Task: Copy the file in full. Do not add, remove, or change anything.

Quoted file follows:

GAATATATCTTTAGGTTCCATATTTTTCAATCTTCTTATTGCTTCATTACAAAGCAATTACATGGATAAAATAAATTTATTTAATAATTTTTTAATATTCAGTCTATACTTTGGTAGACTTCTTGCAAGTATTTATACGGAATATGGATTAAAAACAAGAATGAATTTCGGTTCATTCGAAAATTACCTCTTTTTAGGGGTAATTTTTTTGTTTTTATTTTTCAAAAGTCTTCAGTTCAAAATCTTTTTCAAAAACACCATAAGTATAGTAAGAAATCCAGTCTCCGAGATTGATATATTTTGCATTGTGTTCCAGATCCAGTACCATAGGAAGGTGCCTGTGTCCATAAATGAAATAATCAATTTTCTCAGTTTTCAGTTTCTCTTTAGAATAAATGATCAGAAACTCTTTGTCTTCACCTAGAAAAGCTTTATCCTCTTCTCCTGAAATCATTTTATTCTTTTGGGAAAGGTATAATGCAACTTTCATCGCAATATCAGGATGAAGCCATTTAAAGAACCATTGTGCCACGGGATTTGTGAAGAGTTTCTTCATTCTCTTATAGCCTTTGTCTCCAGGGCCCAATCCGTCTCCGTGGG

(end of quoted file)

GAATATATCTTTAGGTTCCATATTTTTCAATCTTCTTATTGCTTCATTACAAAGCAATTACATGGATAAAATAAATTTATTTAATAATTTTTTAATATTCAGTCTATACTTTGGTAGACTTCTTGCAAGTATTTATACGGAATATGGATTAAAAACAAGAATGAATTTCGGTTCATTCGAAAATTACCTCTTTTTAGGGGTAATTTTTTTGTTTTTATTTTTCAAAAGTCTTCAGTTCAAAATCTTTTTCAAAAACACCATAAGTATAGTAAGAAATCCAGTCTCCGAGATTGATATATTTTGCATTGTGTTCCAGATCCAGTACCATAGGAAGGTGCCTGTGTCCATAAATGAAATAATCAATTTTCTCAGTTTTCAGTTTCTCTTTAGAATAAATGATCAGAAACTCTTTGTCTTCACCTAGAAAAGCTTTATCCTCTTCTCCTGAAATCATTTTATTCTTTTGGGAAAGGTATAATGCAACTTTCATCGCAATATCAGGATGAAGCCATTTAAAGAACCATTGTGCCACGGGATTTGTGAAGAGTTTCTTCATTCTCTTATAGCCTTTGTCTCCAGGGCCCAATCCGTCTCCGTGGG